Having no personal memories of D Day, and being required to take a service to commemorate the anniversary, I asked someone who took part in the landings about his memories. Bert suggested a hymn for the service, one that was unknown to me.
Once to every man and nation comes the moment to decide,
In the strife of Truth with Falsehood for the good or evil side;
Some great Cause, God’s New Messiah, offering each the bloom or blight,
And the choice goes by for ever ‘twixt that darkness and that light
Then to side with Truth is noble when we share her wretched crust.
Ere her cause bring fame and profit, And ‘tis prosperous to be just;
Then it is the brave man chooses, while the coward stands aside,
Till the multitude make virtue of the faith they had denied.
By the light of burning martyrs, Christ, thy bleeding feet we track,
Toiling up new Calvaries ever with the cross that turns not back.
New occasions teach new duties; time makes ancient good uncouth;
They must upward still and onward who would keep abreast of truth.
Though the cause of evil prosper, yet ‘tis truth alone is strong;
Though her portion be the scaffold, and upon the throne be wrong,
Yet that scaffold sways the future, and, beneath the dim unknown,
Standeth God within the shadow, keeping watch above his own.
James Russell Lowell
Bert had sung this as a schoolboy in rural Essex, and learned it long before he would be involved in ridding Europe of the tyranny of the Nazi regime. The hymn was actually written by an American, who I believe was strongly opposed to slavery, at the time of the American Civil War. Yet how appropriate it was to the conflict in Europe of 60 years ago.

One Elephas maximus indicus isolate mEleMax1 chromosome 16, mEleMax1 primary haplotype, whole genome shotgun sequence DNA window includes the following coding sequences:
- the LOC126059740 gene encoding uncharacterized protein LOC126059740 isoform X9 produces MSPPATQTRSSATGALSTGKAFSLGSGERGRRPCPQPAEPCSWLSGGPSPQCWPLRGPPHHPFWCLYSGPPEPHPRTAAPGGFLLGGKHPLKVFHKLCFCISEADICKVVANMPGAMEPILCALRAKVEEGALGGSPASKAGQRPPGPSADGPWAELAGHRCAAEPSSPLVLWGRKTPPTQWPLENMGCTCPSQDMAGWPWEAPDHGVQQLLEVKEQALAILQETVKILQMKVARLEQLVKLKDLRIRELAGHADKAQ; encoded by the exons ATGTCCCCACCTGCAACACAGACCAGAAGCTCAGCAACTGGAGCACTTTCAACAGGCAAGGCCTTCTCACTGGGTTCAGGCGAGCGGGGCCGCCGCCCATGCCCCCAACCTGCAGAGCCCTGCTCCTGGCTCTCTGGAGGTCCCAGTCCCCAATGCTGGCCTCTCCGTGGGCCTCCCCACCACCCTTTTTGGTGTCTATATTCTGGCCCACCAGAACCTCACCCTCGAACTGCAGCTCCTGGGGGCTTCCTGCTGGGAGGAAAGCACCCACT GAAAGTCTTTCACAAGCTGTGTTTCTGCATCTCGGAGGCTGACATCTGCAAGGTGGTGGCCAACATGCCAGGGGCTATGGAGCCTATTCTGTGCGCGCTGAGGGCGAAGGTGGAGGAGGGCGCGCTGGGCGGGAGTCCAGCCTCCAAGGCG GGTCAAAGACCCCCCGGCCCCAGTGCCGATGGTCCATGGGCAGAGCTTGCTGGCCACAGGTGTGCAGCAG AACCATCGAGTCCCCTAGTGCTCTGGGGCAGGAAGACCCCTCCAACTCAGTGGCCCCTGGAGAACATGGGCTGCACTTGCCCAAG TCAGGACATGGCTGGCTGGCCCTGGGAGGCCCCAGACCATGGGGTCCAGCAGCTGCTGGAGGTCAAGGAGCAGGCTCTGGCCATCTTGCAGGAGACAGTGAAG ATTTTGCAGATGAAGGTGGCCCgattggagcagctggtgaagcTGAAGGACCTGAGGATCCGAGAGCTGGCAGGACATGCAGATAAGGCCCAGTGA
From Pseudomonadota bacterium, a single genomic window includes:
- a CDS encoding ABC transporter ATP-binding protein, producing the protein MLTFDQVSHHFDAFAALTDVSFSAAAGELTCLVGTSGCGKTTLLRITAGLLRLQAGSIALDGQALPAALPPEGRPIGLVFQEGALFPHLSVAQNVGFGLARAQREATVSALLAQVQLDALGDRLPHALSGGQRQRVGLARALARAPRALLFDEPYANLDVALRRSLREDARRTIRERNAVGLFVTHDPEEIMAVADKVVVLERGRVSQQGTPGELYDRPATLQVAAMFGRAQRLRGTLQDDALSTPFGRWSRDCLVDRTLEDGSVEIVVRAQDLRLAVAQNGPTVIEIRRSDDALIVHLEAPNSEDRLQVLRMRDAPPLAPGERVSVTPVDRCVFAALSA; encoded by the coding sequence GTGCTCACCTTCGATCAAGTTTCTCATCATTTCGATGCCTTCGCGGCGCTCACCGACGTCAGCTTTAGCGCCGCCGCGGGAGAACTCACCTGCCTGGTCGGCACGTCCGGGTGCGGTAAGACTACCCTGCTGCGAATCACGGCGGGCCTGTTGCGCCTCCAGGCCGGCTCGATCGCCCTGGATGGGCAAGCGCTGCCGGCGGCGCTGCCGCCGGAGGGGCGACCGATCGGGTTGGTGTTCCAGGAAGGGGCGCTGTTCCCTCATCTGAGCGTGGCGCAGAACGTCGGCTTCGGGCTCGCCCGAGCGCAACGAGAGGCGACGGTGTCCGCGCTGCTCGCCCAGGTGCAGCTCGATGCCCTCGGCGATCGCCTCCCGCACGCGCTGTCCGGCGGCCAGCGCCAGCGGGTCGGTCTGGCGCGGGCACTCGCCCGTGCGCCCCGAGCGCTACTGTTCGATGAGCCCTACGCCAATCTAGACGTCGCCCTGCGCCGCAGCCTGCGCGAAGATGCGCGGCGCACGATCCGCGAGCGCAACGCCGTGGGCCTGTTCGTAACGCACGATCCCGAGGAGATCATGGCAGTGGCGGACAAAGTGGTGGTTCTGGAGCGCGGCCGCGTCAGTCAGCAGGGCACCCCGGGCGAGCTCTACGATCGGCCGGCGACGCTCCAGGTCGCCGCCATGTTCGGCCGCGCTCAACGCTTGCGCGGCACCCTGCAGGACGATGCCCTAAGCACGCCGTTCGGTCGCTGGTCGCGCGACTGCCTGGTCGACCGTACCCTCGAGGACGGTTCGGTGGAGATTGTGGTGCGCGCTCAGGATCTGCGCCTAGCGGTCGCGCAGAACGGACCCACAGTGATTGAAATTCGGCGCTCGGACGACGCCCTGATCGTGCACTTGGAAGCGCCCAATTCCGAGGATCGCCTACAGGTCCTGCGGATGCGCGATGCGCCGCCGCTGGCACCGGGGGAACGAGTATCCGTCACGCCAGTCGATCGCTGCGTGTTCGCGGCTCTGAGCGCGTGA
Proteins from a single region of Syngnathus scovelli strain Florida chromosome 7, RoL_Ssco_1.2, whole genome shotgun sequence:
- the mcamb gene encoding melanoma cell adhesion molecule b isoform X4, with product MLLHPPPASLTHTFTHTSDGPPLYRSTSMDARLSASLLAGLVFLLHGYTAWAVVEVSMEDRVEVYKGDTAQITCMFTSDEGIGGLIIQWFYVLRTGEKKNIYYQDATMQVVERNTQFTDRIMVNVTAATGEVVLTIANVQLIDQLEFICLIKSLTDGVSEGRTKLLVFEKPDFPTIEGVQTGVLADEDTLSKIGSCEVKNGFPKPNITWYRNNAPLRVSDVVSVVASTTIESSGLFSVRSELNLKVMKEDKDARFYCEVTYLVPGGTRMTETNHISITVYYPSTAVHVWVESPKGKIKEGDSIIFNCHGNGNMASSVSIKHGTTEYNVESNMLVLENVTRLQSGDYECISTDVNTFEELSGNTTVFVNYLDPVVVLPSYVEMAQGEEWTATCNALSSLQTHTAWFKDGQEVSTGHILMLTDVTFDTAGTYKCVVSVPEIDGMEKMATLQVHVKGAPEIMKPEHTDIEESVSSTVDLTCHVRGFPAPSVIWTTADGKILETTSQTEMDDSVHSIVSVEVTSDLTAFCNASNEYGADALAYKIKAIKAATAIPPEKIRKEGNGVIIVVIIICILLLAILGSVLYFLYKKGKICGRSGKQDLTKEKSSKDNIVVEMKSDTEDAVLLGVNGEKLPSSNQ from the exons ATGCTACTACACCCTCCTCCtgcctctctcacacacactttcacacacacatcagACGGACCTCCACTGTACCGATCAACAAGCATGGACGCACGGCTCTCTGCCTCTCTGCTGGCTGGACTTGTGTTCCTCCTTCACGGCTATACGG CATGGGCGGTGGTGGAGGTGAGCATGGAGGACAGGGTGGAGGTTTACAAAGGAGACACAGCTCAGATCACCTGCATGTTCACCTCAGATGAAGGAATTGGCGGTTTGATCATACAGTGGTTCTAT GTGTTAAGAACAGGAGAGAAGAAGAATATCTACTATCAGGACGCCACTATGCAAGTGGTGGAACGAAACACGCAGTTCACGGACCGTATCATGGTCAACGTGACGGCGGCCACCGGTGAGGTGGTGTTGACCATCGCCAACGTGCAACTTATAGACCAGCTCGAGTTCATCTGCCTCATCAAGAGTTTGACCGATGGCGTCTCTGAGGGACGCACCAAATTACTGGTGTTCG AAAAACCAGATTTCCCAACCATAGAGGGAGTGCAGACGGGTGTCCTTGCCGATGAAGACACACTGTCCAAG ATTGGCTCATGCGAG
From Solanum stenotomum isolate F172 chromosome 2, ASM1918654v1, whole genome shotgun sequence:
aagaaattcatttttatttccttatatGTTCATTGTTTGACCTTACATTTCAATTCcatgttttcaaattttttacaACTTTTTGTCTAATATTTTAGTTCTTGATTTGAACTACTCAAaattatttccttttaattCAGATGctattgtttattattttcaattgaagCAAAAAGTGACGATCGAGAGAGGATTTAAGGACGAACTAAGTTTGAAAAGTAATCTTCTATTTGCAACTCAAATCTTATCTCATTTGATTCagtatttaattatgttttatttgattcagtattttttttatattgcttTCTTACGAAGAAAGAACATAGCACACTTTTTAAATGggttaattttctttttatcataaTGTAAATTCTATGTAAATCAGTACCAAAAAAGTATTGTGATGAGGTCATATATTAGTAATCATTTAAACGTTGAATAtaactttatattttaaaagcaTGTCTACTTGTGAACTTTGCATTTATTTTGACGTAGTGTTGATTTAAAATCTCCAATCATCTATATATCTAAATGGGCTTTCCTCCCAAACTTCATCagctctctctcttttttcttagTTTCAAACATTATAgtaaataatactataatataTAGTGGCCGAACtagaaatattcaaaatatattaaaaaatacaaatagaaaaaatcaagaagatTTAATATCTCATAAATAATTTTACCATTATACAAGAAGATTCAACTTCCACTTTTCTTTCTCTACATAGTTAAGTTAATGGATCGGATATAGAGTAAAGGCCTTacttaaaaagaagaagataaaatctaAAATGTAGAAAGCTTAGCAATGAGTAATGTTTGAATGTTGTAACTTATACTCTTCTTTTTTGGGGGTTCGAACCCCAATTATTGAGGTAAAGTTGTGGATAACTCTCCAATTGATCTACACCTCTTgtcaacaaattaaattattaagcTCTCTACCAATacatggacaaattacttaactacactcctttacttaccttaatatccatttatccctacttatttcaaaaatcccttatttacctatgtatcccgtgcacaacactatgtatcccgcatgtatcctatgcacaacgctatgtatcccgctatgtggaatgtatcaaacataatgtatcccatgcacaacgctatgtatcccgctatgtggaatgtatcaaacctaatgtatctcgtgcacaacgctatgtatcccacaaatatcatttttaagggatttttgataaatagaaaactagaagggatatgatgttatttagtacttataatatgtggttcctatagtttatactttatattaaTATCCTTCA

It’s a pity the hymn went out of fashion, for it highlights to a need to remain vigilant in the cause of truth. Significantly, it points out that truth may not always require a simple repetition of an age old wisdom. No doubt Lowell was thinking particularly of slavery, which was accepted as normal in much of the society of his day, when he wrote New occasions teach new duties; time makes ancient good uncouth. But the message remains appropriate to the need to fight against fascism 60 years ago, and to the different challenges and concerns of our day.
They were curiously juxtaposed in Rome last week in the commemoration of the 60th anniversary of the liberation of the city from Fascism. The occasion had been planned to mark the gratitude of the Italian people, and recall how welcome the British and American troops had been as they arrived in Rome then. But the celebration was also marked by demonstrations against American policy today, highlighting the very different way in which war had been waged in Iraq.
I watched events on the news with mixed feelings. If Rome had not been liberated, there could have been no demonstrations of that sort today. But perhaps it was the moment to point out that ‘new occasions teach new duties’.